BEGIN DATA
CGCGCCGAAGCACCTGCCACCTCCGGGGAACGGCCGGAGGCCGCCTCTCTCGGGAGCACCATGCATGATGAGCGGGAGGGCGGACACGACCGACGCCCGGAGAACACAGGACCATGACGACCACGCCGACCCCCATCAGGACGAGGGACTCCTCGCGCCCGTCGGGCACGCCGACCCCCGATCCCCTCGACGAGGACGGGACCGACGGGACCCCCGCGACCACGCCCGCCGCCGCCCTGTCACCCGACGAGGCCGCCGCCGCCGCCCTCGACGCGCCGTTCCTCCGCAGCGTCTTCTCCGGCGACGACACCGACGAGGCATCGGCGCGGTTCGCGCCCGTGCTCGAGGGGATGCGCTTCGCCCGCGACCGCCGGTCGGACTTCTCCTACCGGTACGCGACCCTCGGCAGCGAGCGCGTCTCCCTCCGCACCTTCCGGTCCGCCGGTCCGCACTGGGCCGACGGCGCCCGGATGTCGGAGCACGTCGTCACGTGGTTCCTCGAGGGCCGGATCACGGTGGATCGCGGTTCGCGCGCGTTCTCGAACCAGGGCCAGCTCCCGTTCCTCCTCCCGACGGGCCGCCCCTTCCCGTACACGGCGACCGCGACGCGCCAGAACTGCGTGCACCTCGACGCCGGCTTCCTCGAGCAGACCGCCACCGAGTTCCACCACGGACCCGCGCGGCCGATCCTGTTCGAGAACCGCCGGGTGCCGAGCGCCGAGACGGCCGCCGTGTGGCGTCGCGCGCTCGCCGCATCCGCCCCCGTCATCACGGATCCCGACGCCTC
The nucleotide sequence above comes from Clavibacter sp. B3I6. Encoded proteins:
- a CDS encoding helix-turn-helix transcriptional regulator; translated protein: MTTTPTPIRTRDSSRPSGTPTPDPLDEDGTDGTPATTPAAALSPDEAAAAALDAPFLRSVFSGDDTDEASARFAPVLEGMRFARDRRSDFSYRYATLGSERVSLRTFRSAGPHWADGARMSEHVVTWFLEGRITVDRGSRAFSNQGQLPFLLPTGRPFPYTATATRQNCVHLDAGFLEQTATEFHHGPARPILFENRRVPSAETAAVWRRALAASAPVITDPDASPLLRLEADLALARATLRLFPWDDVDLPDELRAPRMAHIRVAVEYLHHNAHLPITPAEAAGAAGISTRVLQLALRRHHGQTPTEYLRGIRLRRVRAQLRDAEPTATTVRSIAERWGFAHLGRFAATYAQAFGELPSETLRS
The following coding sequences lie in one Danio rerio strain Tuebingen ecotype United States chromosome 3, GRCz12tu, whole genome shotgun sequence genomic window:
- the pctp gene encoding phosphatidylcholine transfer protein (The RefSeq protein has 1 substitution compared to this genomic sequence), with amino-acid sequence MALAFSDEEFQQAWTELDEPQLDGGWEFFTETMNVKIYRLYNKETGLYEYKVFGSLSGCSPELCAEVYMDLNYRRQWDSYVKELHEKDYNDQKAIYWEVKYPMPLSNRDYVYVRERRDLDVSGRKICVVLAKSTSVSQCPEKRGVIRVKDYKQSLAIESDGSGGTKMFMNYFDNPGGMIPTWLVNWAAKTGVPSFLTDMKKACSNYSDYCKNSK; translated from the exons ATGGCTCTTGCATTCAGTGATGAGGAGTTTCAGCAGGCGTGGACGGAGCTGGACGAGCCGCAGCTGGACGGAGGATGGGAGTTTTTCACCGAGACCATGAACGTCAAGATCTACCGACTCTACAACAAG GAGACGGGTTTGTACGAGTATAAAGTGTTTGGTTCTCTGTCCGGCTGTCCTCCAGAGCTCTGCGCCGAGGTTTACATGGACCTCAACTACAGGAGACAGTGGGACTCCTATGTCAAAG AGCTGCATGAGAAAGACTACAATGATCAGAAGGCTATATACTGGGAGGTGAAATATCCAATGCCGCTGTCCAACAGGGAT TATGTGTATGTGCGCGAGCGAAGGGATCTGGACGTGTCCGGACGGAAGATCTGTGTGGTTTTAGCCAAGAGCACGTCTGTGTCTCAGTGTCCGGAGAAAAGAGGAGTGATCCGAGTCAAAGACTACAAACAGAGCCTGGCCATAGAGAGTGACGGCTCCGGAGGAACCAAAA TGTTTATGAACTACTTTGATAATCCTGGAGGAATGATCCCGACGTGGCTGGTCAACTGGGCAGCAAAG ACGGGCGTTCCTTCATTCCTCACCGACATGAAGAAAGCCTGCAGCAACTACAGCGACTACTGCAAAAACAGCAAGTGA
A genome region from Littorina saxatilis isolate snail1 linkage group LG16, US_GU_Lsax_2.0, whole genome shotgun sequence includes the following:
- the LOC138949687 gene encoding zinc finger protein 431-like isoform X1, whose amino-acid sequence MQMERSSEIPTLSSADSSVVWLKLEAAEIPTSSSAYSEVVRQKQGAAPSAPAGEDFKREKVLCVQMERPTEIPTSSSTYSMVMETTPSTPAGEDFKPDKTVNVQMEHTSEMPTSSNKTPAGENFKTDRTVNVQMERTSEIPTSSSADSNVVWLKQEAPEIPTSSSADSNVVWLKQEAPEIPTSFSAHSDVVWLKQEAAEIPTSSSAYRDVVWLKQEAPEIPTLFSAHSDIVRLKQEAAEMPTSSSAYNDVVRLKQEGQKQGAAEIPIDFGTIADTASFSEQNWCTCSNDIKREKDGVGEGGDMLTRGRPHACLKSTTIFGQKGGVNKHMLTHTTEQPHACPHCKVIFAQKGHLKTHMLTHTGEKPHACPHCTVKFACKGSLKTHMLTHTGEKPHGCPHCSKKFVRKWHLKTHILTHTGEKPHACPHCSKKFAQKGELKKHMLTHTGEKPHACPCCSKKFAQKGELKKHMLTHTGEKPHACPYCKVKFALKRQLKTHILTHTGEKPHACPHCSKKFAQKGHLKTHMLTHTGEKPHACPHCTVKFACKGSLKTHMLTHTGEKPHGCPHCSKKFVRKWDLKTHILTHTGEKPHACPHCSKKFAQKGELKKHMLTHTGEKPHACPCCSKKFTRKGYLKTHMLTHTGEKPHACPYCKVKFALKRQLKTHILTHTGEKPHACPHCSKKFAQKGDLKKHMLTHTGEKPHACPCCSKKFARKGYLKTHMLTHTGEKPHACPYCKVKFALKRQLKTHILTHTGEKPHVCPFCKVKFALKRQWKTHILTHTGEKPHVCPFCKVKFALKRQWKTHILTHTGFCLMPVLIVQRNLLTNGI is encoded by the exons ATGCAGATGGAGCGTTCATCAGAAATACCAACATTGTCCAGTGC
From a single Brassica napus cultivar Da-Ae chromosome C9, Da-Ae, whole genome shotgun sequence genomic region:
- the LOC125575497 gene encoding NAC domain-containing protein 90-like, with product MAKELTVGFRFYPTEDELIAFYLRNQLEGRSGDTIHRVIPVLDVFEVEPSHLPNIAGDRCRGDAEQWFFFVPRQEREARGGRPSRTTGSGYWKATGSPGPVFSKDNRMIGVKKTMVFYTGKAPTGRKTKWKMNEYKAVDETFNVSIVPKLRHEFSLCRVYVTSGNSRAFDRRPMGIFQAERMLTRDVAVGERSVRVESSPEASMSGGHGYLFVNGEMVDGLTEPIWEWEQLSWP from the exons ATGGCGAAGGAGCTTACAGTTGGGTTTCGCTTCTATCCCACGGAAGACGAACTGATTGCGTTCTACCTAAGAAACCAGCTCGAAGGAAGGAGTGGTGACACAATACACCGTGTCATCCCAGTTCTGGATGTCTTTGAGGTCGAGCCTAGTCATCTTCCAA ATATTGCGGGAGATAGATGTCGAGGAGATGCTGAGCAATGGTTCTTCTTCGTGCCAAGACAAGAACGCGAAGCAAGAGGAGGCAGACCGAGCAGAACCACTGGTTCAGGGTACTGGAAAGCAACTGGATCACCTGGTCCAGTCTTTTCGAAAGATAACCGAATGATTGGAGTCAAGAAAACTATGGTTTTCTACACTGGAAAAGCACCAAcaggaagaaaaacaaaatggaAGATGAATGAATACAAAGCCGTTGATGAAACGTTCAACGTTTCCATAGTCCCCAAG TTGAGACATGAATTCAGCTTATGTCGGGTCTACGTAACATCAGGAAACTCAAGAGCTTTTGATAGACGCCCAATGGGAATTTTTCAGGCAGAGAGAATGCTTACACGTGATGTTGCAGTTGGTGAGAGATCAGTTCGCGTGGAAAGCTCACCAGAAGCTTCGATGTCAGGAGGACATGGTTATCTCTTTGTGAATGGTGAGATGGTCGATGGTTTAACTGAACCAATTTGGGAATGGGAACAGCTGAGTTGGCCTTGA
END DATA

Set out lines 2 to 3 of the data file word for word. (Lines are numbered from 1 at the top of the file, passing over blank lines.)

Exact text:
The nucleotide sequence above comes from Clavibacter sp. B3I6. Encoded proteins:
- a CDS encoding helix-turn-helix transcriptional regulator; translated protein: MTTTPTPIRTRDSSRPSGTPTPDPLDEDGTDGTPATTPAAALSPDEAAAAALDAPFLRSVFSGDDTDEASARFAPVLEGMRFARDRRSDFSYRYATLGSERVSLRTFRSAGPHWADGARMSEHVVTWFLEGRITVDRGSRAFSNQGQLPFLLPTGRPFPYTATATRQNCVHLDAGFLEQTATEFHHGPARPILFENRRVPSAETAAVWRRALAASAPVITDPDASPLLRLEADLALARATLRLFPWDDVDLPDELRAPRMAHIRVAVEYLHHNAHLPITPAEAAGAAGISTRVLQLALRRHHGQTPTEYLRGIRLRRVRAQLRDAEPTATTVRSIAERWGFAHLGRFAATYAQAFGELPSETLRS